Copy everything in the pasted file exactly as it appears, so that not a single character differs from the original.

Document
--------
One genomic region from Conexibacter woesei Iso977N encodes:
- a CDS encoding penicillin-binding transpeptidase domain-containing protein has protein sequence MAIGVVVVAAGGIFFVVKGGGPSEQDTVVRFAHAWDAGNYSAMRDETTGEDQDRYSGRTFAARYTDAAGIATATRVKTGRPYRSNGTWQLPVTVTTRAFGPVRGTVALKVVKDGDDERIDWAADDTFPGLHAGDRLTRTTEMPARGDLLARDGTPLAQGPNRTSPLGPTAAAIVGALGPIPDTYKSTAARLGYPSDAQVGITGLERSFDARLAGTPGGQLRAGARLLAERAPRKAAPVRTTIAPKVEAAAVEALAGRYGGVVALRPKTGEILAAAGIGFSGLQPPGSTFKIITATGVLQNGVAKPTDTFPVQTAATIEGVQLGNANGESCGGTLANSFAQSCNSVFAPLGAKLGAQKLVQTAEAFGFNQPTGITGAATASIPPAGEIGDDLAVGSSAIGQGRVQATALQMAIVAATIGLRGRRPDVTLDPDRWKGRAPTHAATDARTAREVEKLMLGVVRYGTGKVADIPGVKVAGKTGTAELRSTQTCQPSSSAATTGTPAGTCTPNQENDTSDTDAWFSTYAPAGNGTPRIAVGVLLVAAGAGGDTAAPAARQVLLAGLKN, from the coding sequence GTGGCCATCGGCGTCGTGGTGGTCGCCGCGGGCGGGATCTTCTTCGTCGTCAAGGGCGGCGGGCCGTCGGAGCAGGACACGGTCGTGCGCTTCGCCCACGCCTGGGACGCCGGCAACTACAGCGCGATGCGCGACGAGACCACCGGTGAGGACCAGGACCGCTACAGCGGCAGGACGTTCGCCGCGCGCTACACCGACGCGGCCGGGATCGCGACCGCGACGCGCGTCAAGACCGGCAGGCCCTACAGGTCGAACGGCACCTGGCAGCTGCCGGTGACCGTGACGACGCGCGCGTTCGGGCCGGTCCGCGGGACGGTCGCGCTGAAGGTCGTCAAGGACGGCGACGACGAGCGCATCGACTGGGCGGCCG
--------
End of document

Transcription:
One genomic region from Conexibacter woesei Iso977N encodes:
- a CDS encoding penicillin-binding transpeptidase domain-containing protein has protein sequence MAIGVVVVAAGGIFFVVKGGGPSEQDTVVRFAHAWDAGNYSAMRDETTGEDQDRYSGRTFAARYTDAAGIATATRVKTGRPYRSNGTWQLPVTVTTRAFGPVRGTVALKVVKDGDDERIDWAADDTFPGLHAGDRLTRTTEMPARGDLLARDGTPLAQGPNRTSPLGPTAAAIVGALGPIPDTYKSTAARLGYPSDAQVGITGLERSFDARLAGTPGGQLRAGARLLAERAPRKAAPVRTTIAPKVEAAAVEALAGRYGGVVALRPKTGEILAAAGIGFSGLQPPGSTFKIITATGVLQNGVAKPTDTFPVQTAATIEGVQLGNANGESCGGTLANSFAQSCNSVFAPLGAKLGAQKLVQTAEAFGFNQPTGITGAATASIPPAGEIGDDLAVGSSAIGQGRVQATALQMAIVAATIGLRGRRPDVTLDPDRWKGRAPTHAATDARTAREVEKLMLGVVRYGTGKVADIPGVKVAGKTGTAELRSTQTCQPSSSAATTGTPAGTCTPNQENDTSDTDAWFSTYAPAGNGTPRIAVGVLLVAAGAGGDTAAPAARQVLLAGLKN, from the coding sequence GTGGCCATCGGCGTCGTGGTGGTCGCCGCGGGCGGGATCTTCTTCGTCGTCAAGGGCGGCGGGCCGTCGGAGCAGGACACGGTCGTGCGCTTCGCCCACGCCTGGGACGCCGGCAACTACAGCGCGATGCGCGACGAGACCACCGGTGAGGACCAGGACCGCTACAGCGGCAGGACGTTCGCCGCGCGCTACACCGACGCGGCCGGGATCGCGACCGCGACGCGCGTCAAGACCGGCAGGCCCTACAGGTCGAACGGCACCTGGCAGCTGCCGGTGACCGTGACGACGCGCGCGTTCGGGCCGGTCCGCGGGACGGTCGCGCTGAAGGTCGTCAAGGACGGCGACGACGAGCGCATCGACTGGGCGGCCG